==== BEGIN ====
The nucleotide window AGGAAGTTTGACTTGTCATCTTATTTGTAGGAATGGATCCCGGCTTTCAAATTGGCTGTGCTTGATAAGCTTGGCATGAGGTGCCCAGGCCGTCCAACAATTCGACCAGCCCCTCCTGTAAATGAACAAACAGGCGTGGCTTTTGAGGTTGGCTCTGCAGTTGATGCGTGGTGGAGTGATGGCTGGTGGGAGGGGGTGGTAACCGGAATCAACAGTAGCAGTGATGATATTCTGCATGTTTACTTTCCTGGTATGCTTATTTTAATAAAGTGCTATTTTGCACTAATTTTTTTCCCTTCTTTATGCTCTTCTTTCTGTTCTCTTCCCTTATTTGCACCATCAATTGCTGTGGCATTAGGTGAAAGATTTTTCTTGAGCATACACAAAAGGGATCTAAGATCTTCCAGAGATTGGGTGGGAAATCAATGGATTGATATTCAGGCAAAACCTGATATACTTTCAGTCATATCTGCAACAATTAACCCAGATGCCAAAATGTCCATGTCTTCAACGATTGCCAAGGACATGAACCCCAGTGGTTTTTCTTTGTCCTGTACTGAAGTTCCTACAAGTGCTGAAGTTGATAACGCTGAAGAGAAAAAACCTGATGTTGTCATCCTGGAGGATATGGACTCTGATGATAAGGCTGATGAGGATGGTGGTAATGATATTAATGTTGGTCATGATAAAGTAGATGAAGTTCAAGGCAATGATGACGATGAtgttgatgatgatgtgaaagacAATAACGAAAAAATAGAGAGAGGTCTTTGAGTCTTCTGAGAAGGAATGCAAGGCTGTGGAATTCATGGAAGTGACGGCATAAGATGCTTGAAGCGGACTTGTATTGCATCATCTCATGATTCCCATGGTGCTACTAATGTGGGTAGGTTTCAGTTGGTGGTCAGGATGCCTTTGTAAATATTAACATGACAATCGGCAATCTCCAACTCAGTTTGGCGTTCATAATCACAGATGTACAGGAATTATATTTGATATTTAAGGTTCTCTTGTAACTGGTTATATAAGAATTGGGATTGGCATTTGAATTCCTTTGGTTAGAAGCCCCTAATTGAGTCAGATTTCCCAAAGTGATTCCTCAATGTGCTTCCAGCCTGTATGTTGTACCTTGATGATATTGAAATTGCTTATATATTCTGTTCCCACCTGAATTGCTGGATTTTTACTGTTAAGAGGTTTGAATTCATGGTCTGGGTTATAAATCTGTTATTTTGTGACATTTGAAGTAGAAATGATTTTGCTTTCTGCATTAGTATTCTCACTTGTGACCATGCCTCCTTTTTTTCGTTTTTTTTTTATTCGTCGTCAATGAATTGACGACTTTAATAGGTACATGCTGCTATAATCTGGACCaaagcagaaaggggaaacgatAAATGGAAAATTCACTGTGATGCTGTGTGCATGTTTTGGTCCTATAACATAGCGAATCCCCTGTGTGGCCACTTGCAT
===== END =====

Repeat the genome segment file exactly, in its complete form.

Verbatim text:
The nucleotide window AGGAAGTTTGACTTGTCATCTTATTTGTAGGAATGGATCCCGGCTTTCAAATTGGCTGTGCTTGATAAGCTTGGCATGAGGTGCCCAGGCCGTCCAACAATTCGACCAGCCCCTCCTGTAAATGAACAAACAGGCGTGGCTTTTGAGGTTGGCTCTGCAGTTGATGCGTGGTGGAGTGATGGCTGGTGGGAGGGGGTGGTAACCGGAATCAACAGTAGCAGTGATGATATTCTGCATGTTTACTTTCCTGGTATGCTTATTTTAATAAAGTGCTATTTTGCACTAATTTTTTTCCCTTCTTTATGCTCTTCTTTCTGTTCTCTTCCCTTATTTGCACCATCAATTGCTGTGGCATTAGGTGAAAGATTTTTCTTGAGCATACACAAAAGGGATCTAAGATCTTCCAGAGATTGGGTGGGAAATCAATGGATTGATATTCAGGCAAAACCTGATATACTTTCAGTCATATCTGCAACAATTAACCCAGATGCCAAAATGTCCATGTCTTCAACGATTGCCAAGGACATGAACCCCAGTGGTTTTTCTTTGTCCTGTACTGAAGTTCCTACAAGTGCTGAAGTTGATAACGCTGAAGAGAAAAAACCTGATGTTGTCATCCTGGAGGATATGGACTCTGATGATAAGGCTGATGAGGATGGTGGTAATGATATTAATGTTGGTCATGATAAAGTAGATGAAGTTCAAGGCAATGATGACGATGAtgttgatgatgatgtgaaagacAATAACGAAAAAATAGAGAGAGGTCTTTGAGTCTTCTGAGAAGGAATGCAAGGCTGTGGAATTCATGGAAGTGACGGCATAAGATGCTTGAAGCGGACTTGTATTGCATCATCTCATGATTCCCATGGTGCTACTAATGTGGGTAGGTTTCAGTTGGTGGTCAGGATGCCTTTGTAAATATTAACATGACAATCGGCAATCTCCAACTCAGTTTGGCGTTCATAATCACAGATGTACAGGAATTATATTTGATATTTAAGGTTCTCTTGTAACTGGTTATATAAGAATTGGGATTGGCATTTGAATTCCTTTGGTTAGAAGCCCCTAATTGAGTCAGATTTCCCAAAGTGATTCCTCAATGTGCTTCCAGCCTGTATGTTGTACCTTGATGATATTGAAATTGCTTATATATTCTGTTCCCACCTGAATTGCTGGATTTTTACTGTTAAGAGGTTTGAATTCATGGTCTGGGTTATAAATCTGTTATTTTGTGACATTTGAAGTAGAAATGATTTTGCTTTCTGCATTAGTATTCTCACTTGTGACCATGCCTCCTTTTTTTCGTTTTTTTTTTATTCGTCGTCAATGAATTGACGACTTTAATAGGTACATGCTGCTATAATCTGGACCaaagcagaaaggggaaacgatAAATGGAAAATTCACTGTGATGCTGTGTGCATGTTTTGGTCCTATAACATAGCGAATCCCCTGTGTGGCCACTTGCAT